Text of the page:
By Eerke Boiten, University of Kent | June 28, 2014
Talking up the power of big data is a real trend at the moment and Google founder Larry Page took it to new levels this week by proclaiming that 100,000 lives could be saved next year alone if we did more to open up healthcare information.
Google, likely the biggest data owner outside the NSA, is evidently carving a place for itself in the big data vs life and death debate but Page might have been a little more modest, given that Google’s massive Flu Trends programme ultimately proved unreliable. Big data isn’t some magic weapon that can solve all our problems and whether Page wants to admit it or not, it won’t save thousands of lives in the near future.
Saving lives by analysing healthcare data has become a major human ambition, but to say this is a tricky task would be an enormous understatement.
In the UK, the government has just produced a consultation on introducing regulations for protecting this kind of information alongside care.data, a huge scheme aiming to make health records available to researchers and others who could work with it.
Given the ongoing care.data debacle, this is a broadly sensible document and a promising start for consultation. In particular, it identifies different levels of data. Data that could be used to identify an individual person should not be shared in the same way as other types of data.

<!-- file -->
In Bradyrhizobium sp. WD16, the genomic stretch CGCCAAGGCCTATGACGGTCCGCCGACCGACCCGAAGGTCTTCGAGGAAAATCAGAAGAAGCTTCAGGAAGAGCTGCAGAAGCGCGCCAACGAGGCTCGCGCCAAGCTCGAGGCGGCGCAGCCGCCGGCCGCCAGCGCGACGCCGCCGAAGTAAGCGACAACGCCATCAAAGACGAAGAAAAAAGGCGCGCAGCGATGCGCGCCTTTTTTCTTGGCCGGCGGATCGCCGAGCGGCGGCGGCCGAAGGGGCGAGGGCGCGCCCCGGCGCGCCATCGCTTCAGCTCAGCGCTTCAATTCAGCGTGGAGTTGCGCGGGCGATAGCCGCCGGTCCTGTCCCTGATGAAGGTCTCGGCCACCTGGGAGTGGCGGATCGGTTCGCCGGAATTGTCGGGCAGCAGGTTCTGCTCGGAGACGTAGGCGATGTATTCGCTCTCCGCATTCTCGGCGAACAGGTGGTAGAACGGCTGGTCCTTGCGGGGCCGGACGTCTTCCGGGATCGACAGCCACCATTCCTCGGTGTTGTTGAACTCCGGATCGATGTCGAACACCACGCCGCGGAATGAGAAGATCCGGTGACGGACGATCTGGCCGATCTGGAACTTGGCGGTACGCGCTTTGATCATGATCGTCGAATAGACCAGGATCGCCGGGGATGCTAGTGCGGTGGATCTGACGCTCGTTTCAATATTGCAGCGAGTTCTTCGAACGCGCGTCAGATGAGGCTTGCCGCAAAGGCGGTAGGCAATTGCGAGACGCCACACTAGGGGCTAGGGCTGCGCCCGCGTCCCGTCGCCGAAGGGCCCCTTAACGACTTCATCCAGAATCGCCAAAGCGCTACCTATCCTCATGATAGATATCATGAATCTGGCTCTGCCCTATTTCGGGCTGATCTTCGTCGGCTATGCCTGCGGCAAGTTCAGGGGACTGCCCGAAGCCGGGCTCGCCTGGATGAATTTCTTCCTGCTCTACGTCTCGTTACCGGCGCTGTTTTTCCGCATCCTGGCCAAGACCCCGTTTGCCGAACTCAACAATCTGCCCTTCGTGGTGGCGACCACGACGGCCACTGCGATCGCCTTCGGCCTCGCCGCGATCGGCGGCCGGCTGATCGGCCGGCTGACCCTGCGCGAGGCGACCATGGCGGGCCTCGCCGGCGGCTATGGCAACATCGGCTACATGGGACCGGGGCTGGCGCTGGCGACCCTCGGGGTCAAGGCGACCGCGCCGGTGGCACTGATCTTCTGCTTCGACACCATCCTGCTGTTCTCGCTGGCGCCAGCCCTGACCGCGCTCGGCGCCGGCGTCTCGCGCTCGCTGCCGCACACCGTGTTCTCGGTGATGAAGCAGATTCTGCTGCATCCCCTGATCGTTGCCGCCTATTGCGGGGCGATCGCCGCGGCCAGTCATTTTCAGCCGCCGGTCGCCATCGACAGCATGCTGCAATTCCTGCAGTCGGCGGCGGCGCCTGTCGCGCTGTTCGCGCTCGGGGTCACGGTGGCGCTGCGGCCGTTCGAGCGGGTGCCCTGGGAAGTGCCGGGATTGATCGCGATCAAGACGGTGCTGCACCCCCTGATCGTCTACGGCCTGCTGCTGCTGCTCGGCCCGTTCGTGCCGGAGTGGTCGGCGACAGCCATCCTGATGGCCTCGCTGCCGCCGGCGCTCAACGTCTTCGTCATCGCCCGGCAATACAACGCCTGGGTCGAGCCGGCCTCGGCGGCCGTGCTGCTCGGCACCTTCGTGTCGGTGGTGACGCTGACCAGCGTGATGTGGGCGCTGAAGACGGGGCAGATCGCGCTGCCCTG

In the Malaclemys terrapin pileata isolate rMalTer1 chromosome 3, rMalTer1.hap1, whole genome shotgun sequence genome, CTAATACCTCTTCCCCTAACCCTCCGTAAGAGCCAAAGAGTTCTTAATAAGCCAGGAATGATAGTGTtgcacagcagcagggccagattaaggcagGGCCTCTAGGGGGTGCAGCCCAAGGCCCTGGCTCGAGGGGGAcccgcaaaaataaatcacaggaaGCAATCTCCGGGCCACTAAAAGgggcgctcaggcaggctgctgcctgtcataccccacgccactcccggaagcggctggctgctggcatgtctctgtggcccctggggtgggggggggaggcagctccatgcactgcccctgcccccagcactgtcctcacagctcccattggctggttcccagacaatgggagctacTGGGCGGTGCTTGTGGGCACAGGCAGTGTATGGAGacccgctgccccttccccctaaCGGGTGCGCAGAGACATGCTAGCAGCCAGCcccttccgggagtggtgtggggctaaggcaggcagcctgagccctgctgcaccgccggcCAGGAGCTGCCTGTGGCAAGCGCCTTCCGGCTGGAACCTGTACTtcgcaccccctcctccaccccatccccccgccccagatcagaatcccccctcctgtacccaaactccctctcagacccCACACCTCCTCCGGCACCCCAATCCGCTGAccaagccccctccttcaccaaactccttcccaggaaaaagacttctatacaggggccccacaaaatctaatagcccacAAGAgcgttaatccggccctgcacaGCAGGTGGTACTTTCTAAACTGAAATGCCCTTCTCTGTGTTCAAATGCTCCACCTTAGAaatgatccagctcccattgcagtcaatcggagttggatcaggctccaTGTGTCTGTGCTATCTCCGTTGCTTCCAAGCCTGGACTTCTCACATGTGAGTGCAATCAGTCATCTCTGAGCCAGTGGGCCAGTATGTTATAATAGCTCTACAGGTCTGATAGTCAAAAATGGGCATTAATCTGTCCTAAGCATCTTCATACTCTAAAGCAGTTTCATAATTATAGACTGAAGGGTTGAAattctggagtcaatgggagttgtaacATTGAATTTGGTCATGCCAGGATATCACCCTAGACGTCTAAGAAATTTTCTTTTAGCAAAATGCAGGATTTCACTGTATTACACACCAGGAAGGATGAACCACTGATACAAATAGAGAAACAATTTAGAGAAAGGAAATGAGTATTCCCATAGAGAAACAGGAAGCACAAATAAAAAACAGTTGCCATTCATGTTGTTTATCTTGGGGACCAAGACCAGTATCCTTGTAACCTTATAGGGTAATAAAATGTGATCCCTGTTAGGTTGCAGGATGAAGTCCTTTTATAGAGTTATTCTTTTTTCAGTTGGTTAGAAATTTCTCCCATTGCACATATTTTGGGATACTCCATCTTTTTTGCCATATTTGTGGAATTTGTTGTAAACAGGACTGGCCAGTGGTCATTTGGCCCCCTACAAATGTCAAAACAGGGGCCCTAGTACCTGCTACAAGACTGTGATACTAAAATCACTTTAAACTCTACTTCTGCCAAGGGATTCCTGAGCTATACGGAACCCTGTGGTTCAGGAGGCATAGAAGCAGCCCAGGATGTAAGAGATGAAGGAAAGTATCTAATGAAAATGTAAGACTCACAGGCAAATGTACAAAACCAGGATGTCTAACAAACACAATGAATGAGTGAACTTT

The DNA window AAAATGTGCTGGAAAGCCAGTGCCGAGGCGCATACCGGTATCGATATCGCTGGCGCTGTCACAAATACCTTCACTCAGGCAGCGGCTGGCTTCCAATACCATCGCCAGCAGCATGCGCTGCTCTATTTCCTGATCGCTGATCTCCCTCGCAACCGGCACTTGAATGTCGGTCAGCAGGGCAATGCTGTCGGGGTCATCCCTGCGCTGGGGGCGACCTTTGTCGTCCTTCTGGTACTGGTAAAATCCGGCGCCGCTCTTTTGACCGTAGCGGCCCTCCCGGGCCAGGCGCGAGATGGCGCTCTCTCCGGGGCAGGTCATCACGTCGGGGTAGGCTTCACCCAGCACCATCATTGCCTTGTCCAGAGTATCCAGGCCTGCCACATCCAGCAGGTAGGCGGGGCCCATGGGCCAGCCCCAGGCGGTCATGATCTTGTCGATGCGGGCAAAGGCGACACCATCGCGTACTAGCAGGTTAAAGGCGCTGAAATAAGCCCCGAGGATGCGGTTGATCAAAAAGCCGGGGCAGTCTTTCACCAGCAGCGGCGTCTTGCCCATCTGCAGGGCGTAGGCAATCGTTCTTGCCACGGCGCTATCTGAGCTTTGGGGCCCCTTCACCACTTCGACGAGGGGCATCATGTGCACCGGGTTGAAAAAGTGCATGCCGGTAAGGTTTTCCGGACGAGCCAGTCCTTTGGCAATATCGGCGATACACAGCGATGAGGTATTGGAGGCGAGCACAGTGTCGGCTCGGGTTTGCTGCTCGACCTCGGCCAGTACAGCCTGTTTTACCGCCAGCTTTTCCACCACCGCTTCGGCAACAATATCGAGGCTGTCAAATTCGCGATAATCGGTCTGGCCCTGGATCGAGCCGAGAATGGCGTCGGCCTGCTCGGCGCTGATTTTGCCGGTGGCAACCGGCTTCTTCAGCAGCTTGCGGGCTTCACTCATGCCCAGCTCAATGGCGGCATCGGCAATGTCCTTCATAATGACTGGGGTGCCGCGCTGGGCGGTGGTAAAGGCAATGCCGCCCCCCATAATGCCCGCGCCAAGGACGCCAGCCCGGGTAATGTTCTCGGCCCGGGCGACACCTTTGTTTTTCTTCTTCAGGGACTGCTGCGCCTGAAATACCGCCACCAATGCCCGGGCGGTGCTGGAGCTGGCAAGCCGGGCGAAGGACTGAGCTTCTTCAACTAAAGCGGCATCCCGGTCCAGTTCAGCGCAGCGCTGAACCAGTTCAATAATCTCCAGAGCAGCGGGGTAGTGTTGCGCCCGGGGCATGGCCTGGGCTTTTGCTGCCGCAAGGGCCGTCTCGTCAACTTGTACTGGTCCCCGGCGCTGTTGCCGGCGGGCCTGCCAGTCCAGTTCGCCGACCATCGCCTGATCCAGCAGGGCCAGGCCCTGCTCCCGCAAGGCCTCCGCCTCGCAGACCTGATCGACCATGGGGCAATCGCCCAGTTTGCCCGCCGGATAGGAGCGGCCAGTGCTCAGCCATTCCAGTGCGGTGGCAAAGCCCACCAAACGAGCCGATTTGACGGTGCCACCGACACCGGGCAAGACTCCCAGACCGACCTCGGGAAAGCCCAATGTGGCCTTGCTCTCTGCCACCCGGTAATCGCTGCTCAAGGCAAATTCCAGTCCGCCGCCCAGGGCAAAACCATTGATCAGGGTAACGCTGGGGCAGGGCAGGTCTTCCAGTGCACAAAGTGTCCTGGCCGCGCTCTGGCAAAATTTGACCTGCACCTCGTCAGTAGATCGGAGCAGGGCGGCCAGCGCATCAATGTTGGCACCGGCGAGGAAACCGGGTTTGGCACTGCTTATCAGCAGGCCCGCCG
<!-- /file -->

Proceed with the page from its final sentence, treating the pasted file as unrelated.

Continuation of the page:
But, like Page, the UK government is also presenting a false vision for big data. It has said review after review have found that a failure to share information between healthcare workers has led to child deaths. It’s an emotive admission but rather beside the point in the big data perspective.
It is indeed entirely credible that many tragic failures within the NHS might have been prevented by someone sharing the right information with the right person. Sharing is essential, but when the NHS talks about sharing, it means linking and sharing large medical databases between organisations. Surely no case review has ever claimed that the mere existence of a larger database of information would have got the right knowledge to the right person.
Medical data sharing may be a good thing in many ways, but unfortunately there is no clear case yet that it prevents child deaths and other tragedies. It is only big data, not magic. Preventing child deaths appears to be brought in as emotional blackmail, expected to trump the valid concerns over the NHS’ big data plans.
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